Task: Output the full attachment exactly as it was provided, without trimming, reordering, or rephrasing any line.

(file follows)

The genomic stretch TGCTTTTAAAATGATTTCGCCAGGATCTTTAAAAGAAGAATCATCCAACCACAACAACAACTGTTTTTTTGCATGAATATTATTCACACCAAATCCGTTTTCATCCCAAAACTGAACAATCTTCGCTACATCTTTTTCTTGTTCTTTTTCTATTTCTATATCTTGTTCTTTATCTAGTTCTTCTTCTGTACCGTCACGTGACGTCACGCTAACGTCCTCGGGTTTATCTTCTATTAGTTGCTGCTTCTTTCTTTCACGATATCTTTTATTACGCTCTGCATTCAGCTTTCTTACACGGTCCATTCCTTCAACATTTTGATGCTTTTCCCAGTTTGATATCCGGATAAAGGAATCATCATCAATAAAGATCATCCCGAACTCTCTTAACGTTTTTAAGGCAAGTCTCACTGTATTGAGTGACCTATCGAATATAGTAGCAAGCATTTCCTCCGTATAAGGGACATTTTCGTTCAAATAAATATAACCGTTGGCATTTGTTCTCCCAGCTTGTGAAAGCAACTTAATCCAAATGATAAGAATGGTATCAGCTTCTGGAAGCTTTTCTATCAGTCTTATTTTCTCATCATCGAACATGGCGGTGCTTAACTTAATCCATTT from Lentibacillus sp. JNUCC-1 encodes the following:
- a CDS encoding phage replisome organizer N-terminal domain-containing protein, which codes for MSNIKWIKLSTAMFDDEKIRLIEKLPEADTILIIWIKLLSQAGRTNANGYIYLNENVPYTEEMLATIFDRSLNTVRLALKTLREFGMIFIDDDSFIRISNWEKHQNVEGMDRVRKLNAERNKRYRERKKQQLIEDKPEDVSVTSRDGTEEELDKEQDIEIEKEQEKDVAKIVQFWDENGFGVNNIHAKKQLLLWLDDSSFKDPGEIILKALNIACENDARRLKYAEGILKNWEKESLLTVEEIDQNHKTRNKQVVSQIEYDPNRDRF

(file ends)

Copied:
The genomic stretch TGCTTTTAAAATGATTTCGCCAGGATCTTTAAAAGAAGAATCATCCAACCACAACAACAACTGTTTTTTTGCATGAATATTATTCACACCAAATCCGTTTTCATCCCAAAACTGAACAATCTTCGCTACATCTTTTTCTTGTTCTTTTTCTATTTCTATATCTTGTTCTTTATCTAGTTCTTCTTCTGTACCGTCACGTGACGTCACGCTAACGTCCTCGGGTTTATCTTCTATTAGTTGCTGCTTCTTTCTTTCACGATATCTTTTATTACGCTCTGCATTCAGCTTTCTTACACGGTCCATTCCTTCAACATTTTGATGCTTTTCCCAGTTTGATATCCGGATAAAGGAATCATCATCAATAAAGATCATCCCGAACTCTCTTAACGTTTTTAAGGCAAGTCTCACTGTATTGAGTGACCTATCGAATATAGTAGCAAGCATTTCCTCCGTATAAGGGACATTTTCGTTCAAATAAATATAACCGTTGGCATTTGTTCTCCCAGCTTGTGAAAGCAACTTAATCCAAATGATAAGAATGGTATCAGCTTCTGGAAGCTTTTCTATCAGTCTTATTTTCTCATCATCGAACATGGCGGTGCTTAACTTAATCCATTT from Lentibacillus sp. JNUCC-1 encodes the following:
- a CDS encoding phage replisome organizer N-terminal domain-containing protein, which codes for MSNIKWIKLSTAMFDDEKIRLIEKLPEADTILIIWIKLLSQAGRTNANGYIYLNENVPYTEEMLATIFDRSLNTVRLALKTLREFGMIFIDDDSFIRISNWEKHQNVEGMDRVRKLNAERNKRYRERKKQQLIEDKPEDVSVTSRDGTEEELDKEQDIEIEKEQEKDVAKIVQFWDENGFGVNNIHAKKQLLLWLDDSSFKDPGEIILKALNIACENDARRLKYAEGILKNWEKESLLTVEEIDQNHKTRNKQVVSQIEYDPNRDRF